Studied 43 cancer/matched normal genomes (150 billion reads) from TCGA (GBM, ovarian, colorectal, prostate, myeloma). Thousands of novel germline insertions, 194 high confidence somatic insertions identified (majority L1s).
Detecting events challenging. Numerous, often identical TE instances. Find cluster of read pairs where one end maps uniquely, other end maps to TE consensus sequence. Use of clipped reads (partially aligned reads) key. Added custom assembly of repeat elements to the genome to be able to find repeat families at once. Tool called Tea (transposable element analyzer); insertions validated by Sanger. All somatic L1/Alu insertions in cancers of epithelial cell origin, none in blood or brain cancers (Ouch: postdoc started with those tissues by chance.).
64 out of 194 insertions located in genes, including tumor suppressors (UTRs and introns). Somatic insertions tend to occur in genes commonly mutated in cancer, disrupt expression levels of target genes, biased towards regions of cancer-specific DNA hypomethylation (all statistically significant).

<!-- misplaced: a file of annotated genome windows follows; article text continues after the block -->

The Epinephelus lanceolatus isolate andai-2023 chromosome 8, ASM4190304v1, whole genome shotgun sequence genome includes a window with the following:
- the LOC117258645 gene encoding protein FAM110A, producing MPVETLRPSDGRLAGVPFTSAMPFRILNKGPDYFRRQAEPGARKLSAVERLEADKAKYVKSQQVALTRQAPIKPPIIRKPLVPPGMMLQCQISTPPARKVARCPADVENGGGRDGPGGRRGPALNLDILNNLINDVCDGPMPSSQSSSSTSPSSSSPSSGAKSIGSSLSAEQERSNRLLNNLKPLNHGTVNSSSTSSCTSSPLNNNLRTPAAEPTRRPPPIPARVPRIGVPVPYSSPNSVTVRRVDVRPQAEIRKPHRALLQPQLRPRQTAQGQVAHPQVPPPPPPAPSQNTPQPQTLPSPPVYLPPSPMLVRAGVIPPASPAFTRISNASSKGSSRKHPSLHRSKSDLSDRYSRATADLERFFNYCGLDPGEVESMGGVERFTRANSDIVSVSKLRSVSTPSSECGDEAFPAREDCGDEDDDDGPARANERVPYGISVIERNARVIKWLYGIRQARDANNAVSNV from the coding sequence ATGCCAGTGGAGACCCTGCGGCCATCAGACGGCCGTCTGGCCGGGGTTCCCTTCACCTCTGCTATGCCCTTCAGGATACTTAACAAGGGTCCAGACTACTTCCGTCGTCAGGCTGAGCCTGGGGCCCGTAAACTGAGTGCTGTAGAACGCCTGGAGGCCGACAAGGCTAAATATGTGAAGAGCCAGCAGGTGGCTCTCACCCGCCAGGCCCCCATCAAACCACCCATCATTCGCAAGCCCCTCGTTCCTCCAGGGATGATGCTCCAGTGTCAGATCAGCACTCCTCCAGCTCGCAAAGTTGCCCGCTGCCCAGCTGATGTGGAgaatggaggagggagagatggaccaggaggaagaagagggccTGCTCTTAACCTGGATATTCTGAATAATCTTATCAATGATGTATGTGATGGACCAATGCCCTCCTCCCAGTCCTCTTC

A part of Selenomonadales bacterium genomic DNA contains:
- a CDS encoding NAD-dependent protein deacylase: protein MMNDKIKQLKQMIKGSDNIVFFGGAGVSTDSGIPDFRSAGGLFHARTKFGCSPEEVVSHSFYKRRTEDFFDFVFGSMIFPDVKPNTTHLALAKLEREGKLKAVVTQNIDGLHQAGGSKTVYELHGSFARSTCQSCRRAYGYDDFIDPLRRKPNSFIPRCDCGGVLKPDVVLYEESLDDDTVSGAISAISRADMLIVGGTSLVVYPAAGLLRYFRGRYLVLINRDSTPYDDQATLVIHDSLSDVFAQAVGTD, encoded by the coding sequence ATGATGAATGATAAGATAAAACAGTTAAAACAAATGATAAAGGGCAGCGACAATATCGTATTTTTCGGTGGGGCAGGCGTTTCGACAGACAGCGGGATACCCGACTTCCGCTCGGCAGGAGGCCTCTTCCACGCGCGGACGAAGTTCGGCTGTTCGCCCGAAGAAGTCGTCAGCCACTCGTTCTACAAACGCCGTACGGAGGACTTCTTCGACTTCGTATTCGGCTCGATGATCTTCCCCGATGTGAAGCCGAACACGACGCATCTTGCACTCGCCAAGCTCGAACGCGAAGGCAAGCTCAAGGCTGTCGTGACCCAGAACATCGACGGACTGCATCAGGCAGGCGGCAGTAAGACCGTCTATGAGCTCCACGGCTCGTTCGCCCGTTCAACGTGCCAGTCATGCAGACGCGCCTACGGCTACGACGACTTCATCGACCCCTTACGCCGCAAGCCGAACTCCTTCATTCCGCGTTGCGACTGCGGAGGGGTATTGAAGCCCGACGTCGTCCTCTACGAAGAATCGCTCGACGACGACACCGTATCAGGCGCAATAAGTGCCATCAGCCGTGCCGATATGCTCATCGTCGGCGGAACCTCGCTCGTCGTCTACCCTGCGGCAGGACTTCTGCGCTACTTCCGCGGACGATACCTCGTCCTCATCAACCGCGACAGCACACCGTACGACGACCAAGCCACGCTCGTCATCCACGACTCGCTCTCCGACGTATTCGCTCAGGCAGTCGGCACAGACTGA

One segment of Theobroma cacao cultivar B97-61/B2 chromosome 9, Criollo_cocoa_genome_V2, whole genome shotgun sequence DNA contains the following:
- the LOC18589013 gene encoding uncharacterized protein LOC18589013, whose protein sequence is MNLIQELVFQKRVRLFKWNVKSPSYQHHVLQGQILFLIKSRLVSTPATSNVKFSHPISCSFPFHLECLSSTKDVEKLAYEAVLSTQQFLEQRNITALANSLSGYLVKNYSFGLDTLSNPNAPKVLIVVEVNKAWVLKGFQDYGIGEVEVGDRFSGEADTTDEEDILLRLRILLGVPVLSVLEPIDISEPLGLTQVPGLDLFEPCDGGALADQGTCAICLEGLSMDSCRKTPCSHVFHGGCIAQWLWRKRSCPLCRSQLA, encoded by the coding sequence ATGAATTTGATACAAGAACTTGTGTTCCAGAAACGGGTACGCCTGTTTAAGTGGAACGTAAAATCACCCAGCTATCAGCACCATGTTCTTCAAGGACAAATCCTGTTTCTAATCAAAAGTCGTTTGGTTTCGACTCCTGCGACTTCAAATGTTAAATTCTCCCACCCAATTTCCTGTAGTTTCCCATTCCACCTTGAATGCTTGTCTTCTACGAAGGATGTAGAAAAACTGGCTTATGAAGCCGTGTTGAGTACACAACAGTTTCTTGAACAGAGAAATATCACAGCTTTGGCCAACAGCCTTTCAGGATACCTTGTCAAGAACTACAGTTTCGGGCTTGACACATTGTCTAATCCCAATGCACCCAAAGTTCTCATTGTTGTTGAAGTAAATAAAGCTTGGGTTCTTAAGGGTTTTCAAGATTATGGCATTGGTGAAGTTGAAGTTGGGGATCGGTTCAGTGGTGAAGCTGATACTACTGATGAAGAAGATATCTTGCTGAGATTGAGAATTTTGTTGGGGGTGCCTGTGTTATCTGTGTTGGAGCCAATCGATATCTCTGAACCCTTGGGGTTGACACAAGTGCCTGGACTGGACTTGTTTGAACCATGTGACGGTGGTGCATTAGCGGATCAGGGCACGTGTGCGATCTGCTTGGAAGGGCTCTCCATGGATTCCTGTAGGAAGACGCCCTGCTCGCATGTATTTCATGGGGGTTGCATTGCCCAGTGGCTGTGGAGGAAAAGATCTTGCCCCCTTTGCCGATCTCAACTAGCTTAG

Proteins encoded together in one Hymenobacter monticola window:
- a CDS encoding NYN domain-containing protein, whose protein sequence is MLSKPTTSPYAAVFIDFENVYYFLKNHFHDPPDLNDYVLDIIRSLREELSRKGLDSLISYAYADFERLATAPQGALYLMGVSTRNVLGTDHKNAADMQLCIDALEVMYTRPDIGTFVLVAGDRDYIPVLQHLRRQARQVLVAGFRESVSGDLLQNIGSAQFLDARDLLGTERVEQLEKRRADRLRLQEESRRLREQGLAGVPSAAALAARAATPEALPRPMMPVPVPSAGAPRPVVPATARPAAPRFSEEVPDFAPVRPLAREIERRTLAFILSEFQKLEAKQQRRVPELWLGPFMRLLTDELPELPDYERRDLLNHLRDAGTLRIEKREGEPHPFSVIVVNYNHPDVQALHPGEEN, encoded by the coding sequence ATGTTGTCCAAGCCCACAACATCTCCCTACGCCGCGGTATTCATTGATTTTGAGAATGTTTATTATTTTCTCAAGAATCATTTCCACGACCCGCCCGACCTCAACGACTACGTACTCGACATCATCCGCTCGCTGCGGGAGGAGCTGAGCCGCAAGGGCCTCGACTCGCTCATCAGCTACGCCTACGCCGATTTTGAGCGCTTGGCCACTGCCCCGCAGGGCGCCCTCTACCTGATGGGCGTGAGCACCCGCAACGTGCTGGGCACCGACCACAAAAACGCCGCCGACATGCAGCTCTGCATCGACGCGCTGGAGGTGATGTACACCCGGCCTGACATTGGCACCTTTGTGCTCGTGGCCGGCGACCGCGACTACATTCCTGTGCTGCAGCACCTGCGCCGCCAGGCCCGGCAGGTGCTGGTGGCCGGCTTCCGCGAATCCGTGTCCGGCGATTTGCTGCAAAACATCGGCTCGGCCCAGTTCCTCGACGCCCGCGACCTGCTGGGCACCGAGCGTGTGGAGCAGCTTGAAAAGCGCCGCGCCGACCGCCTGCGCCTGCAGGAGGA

Unclear where and how often these happen
Quick shout out to Galaxy and Peter’s Refinery system, a data repository connected to the Galaxy backend for data analysis.
Shawn Yost, University of California San Diego, USA
Targeted therapy in cancer hinges on having more actionable genes: only 47 genes actionable (approved or in clinical trial). Designed ~2000 amplicons (150kb, 1000X coverage) to cover these. PCR amplicon and MiSeq allow for quick turnaround (UDT-Seq, Ultra-Deep Targeted Sequencing). Amplicon has fixed directionality, start/stop position, differs from whole exome sequencing. All mutations will have the same position in a read, making it difficult to identify false positives by usual metrics. High depth of coverage also unusual, but needed due to sample heterogeneity.